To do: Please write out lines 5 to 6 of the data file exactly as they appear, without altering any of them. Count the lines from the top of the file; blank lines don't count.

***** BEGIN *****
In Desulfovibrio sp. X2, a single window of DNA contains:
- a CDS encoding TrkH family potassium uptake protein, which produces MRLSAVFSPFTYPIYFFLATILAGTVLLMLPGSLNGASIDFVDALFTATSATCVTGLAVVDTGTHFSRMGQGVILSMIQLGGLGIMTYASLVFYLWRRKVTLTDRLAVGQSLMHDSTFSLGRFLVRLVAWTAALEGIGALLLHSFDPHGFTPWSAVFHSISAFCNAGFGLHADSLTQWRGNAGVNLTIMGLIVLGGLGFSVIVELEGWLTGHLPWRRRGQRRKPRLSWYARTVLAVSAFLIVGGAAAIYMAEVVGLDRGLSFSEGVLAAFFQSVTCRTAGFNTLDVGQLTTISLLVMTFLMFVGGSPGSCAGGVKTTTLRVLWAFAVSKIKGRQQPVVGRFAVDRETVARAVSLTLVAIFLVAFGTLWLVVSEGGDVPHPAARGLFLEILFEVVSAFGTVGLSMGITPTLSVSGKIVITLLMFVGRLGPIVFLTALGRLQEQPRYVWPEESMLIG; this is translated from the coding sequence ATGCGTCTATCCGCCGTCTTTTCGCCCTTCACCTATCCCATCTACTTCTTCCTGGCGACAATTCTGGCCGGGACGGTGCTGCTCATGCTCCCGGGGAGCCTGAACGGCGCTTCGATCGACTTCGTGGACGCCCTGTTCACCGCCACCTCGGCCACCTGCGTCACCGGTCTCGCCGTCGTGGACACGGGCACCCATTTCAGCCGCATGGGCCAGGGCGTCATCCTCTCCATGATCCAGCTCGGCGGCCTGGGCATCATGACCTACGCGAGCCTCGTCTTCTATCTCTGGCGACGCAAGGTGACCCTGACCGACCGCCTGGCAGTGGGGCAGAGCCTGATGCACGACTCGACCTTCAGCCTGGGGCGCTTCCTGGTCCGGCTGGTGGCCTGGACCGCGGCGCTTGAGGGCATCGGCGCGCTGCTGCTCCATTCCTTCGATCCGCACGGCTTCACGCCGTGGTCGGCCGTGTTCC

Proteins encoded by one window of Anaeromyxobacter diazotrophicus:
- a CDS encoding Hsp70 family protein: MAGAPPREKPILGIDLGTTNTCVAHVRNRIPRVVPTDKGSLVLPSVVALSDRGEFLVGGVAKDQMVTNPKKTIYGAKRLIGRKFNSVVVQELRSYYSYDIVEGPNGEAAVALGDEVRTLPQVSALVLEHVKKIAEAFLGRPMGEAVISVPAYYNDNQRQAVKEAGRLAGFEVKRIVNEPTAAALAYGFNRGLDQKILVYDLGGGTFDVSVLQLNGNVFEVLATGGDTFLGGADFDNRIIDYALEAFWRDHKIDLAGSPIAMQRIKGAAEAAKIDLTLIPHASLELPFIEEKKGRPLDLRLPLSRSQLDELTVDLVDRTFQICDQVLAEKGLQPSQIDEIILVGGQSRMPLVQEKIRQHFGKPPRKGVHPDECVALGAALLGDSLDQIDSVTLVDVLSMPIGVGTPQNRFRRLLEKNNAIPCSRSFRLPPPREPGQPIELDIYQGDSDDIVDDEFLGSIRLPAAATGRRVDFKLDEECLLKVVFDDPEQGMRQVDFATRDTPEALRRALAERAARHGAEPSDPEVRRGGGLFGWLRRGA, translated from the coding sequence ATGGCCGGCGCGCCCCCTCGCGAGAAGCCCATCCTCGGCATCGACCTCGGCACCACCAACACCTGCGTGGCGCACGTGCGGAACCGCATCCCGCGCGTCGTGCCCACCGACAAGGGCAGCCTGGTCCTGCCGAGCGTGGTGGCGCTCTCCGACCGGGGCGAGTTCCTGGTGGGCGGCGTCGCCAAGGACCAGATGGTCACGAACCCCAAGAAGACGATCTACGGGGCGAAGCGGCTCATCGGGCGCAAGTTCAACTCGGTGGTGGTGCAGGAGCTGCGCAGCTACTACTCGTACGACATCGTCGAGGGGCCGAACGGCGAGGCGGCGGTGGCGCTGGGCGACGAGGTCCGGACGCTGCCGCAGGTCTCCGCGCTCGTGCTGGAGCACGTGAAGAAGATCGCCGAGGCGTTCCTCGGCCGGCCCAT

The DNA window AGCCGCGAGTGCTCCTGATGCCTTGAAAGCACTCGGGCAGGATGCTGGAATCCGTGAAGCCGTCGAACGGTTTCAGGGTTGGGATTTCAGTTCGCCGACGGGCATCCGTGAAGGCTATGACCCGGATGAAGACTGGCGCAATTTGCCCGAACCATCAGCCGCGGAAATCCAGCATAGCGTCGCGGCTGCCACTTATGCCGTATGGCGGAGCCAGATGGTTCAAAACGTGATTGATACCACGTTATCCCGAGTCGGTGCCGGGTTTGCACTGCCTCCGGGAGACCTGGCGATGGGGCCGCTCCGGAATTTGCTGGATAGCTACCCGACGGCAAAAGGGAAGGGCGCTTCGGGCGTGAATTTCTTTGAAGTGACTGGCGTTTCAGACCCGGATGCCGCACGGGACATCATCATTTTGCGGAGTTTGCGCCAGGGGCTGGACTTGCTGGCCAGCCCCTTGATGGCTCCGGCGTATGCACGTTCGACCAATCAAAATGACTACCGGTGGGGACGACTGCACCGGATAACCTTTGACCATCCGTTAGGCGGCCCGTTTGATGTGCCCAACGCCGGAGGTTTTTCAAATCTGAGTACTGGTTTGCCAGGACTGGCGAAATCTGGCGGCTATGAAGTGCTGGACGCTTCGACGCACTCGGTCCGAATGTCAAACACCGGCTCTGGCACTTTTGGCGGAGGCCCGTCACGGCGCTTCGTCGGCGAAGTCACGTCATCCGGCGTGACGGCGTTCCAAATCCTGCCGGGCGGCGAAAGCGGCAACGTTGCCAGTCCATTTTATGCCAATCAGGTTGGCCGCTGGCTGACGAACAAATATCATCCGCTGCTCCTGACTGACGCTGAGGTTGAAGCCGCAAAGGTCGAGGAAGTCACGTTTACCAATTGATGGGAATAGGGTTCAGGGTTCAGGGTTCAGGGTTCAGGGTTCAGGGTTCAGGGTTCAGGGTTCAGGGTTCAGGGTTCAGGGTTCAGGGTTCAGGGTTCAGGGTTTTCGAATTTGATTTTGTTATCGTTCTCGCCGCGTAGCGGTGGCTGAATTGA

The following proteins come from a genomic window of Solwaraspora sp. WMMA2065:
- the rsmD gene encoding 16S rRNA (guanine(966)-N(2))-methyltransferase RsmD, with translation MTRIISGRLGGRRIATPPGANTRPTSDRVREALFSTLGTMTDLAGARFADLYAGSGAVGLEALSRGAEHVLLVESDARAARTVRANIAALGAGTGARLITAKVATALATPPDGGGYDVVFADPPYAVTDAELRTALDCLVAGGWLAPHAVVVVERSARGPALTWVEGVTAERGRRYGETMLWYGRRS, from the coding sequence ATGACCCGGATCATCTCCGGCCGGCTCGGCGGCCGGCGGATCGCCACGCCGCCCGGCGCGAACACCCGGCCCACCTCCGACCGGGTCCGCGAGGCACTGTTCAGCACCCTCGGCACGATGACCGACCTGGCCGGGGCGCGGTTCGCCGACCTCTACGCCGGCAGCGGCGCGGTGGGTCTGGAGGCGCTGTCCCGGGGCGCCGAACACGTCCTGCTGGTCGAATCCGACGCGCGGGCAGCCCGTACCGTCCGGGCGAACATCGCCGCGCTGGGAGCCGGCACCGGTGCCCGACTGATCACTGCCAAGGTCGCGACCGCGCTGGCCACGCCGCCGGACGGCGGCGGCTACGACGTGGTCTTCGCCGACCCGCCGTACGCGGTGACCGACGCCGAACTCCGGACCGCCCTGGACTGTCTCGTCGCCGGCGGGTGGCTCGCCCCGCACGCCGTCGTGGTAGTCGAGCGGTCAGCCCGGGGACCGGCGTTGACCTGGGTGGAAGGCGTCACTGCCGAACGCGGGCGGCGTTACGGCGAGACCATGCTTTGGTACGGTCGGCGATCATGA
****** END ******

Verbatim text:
The DNA window AGCCGCGAGTGCTCCTGATGCCTTGAAAGCACTCGGGCAGGATGCTGGAATCCGTGAAGCCGTCGAACGGTTTCAGGGTTGGGATTTCAGTTCGCCGACGGGCATCCGTGAAGGCTATGACCCGGATGAAGACTGGCGCAATTTGCCCGAACCATCAGCCGCGGAAATCCAGCATAGCGTCGCGGCTGCCACTTATGCCGTATGGCGGAGCCAGATGGTTCAAAACGTGATTGATACCACGTTATCCCGAGTCGGTGCCGGGTTTGCACTGCCTCCGGGAGACCTGGCGATGGGGCCGCTCCGGAATTTGCTGGATAGCTACCCGACGGCAAAAGGGAAGGGCGCTTCGGGCGTGAATTTCTTTGAAGTGACTGGCGTTTCAGACCCGGATGCCGCACGGGACATCATCATTTTGCGGAGTTTGCGCCAGGGGCTGGACTTGCTGGCCAGCCCCTTGATGGCTCCGGCGTATGCACGTTCGACCAATCAAAATGACTACCGGTGGGGACGACTGCACCGGATAACCTTTGACCATCCGTTAGGCGGCCCGTTTGATGTGCCCAACGCCGGAGGTTTTTCAAATCTGAGTACTGGTTTGCCAGGACTGGCGAAATCTGGCGGCTATGAAGTGCTGGACGCTTCGACGCACTCGGTCCGAATGTCAAACACCGGCTCTGGCACTTTTGGCGGAGGCCCGTCACGGCGCTTCGTCGGCGAAGTCACGTCATCCGGCGTGACGGCGTTCCAAATCCTGCCGGGCGGCGAAAGCGGCAACGTTGCCAGTCCATTTTATGCCAATCAGGTTGGCCGCTGGCTGACGAACAAATATCATCCGCTGCTCCTGACTGACGCTGAGGTTGAAGCCGCAAAGGTCGAGGAAGTCACGTTTACCAATTGATGGGAATAGGGTTCAGGGTTCAGGGTTCAGGGTTCAGGGTTCAGGGTTCAGGGTTCAGGGTTCAGGGTTCAGGGTTCAGGGTTCAGGGTTCAGGGTTCAGGGTTTTCGAATTTGATTTTGTTATCGTTCTCGCCGCGTAGCGGTGGCTGAATTGA

The following proteins come from a genomic window of Solwaraspora sp. WMMA2065: